• app/assets/javascripts/serviceworker.js.erb - a blank Service Worker script with some example strategies
  • app/assets/javascripts/serviceworker-companion.js - a snippet of JavaScript necessary to register your Service Worker in the browser
  • app/assets/javascripts/manifest.json.erb - a starter web app manifest pointing to some default app icons provided by the gem
  • public/offline.html - a starter offline page

It will also make the following modifications to existing files:

  • Adds a sprockets directive to application.js to require serviceworker-companion.js
  • Adds serviceworker.js and manifest.json to the list of compiled assets in config/initializers/assets.rb
  • Injects tags into the head of app/views/layouts/application.html.erb for linking to the web app manifest

Of course, we could do this set up manually, but it may be helpful to run the automated install for our first attempt. If going manual, consult the serviceworker-rails README and my previous blog post on configuring the gem for more help during setup.

At this point, we've got all the boilerplate in place in our Rails app to begin adding Progessive Web App functionality. The great part is, we can pick and choose which features we want to add.

Here are few things you can try:

Going further

For more on grasping Service Worker fundamentals and developing offline solutions for the web, I highly recommend this free Udacity course:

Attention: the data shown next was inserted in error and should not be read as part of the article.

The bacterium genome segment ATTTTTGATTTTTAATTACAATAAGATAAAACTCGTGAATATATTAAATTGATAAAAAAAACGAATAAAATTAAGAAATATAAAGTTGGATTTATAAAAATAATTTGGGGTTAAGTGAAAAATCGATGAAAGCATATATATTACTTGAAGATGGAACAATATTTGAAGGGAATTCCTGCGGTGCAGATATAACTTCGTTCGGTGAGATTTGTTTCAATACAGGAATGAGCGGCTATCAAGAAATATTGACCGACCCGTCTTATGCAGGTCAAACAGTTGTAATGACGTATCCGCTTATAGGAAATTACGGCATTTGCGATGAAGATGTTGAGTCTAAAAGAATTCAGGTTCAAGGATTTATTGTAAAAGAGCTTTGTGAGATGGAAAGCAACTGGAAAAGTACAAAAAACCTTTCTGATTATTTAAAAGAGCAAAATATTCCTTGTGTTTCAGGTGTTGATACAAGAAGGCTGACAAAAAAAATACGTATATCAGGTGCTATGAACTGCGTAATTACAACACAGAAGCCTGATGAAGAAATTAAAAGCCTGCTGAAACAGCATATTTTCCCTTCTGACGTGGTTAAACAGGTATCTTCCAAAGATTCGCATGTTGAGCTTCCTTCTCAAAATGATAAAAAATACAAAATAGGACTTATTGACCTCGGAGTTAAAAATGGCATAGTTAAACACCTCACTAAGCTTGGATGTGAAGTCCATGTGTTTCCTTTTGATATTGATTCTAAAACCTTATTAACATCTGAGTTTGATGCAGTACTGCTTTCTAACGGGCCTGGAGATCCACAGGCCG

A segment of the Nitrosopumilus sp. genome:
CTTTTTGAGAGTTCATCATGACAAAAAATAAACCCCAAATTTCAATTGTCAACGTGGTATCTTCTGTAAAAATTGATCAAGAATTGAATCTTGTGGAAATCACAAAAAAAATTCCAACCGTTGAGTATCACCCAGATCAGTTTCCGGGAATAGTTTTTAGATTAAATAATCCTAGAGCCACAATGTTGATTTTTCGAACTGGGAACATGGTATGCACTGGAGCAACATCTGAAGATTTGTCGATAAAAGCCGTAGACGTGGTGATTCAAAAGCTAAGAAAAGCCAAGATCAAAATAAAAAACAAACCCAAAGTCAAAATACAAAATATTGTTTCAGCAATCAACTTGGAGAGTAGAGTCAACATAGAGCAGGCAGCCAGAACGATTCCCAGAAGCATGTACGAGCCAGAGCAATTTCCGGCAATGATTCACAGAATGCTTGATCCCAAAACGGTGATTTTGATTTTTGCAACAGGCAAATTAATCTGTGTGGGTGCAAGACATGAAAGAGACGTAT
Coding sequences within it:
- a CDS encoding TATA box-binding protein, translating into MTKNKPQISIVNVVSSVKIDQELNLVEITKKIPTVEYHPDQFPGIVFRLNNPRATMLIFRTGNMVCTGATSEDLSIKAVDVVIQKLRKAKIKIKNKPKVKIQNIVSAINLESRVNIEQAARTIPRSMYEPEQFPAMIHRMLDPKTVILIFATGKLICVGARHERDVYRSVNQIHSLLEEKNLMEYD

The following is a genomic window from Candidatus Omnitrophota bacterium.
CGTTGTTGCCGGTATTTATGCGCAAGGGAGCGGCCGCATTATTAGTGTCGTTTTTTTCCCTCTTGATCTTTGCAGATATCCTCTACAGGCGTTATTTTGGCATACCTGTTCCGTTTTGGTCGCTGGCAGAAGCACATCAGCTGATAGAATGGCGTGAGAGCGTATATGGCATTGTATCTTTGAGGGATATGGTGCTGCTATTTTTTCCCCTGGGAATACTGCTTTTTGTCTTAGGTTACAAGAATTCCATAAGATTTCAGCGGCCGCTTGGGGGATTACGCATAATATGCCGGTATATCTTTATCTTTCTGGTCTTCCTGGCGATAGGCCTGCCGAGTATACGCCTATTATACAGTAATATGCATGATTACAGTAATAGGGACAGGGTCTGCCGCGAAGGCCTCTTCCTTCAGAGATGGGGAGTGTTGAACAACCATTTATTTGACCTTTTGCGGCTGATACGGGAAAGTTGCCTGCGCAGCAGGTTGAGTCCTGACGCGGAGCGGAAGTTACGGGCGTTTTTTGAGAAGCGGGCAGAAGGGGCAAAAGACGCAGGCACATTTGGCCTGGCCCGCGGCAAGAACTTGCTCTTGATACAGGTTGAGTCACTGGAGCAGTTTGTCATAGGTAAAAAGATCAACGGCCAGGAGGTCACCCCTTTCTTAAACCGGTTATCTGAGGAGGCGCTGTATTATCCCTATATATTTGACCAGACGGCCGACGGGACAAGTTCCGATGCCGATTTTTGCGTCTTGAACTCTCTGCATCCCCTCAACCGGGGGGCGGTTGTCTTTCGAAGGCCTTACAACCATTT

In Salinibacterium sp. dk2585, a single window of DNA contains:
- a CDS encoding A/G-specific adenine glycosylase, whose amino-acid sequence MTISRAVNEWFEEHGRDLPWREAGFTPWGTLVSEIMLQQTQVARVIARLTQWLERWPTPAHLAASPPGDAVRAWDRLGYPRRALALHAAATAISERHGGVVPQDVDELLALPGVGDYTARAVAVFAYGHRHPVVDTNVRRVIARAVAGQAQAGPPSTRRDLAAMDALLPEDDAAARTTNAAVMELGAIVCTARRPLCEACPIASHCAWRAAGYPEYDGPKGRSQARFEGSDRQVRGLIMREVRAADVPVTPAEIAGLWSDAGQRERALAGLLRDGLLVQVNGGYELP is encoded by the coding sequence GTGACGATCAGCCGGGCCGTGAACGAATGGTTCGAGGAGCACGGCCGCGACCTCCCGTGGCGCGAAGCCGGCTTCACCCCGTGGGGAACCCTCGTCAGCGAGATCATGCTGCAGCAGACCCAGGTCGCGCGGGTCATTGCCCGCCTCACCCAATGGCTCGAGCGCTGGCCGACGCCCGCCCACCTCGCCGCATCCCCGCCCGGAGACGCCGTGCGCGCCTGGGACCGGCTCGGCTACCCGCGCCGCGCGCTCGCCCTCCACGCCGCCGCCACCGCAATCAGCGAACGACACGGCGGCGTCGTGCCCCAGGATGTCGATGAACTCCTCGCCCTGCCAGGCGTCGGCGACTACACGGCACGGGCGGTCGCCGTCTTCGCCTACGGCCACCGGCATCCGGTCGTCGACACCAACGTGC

You'll want to understand the Service Worker life cycle, which Jake Archibald treats in great detail:

For some open-source abstractions for implementing Service Worker fetching and caching strategies, checkout out SW-Toolbox and SW-Precache from the Google Chrome team.

Of course, we've only covered the getting started part of our journey with Progressive Web Apps. I've left out a lot of fun parts like decided how to implement caching strategies or send push notifications. Here are some resources to check out to take your PWA skills to the next level:

Rails 💜 PWA

Nothing about Rails is incongruent with Progressive Web App technology so there's no technical reason why we can't start introducing these features today. It's worth noting the choice to transition to PWA is completely orthogonal to whatever JavaScript MVC framework/module bundler/turbolinks decision you might be otherwise already tackling.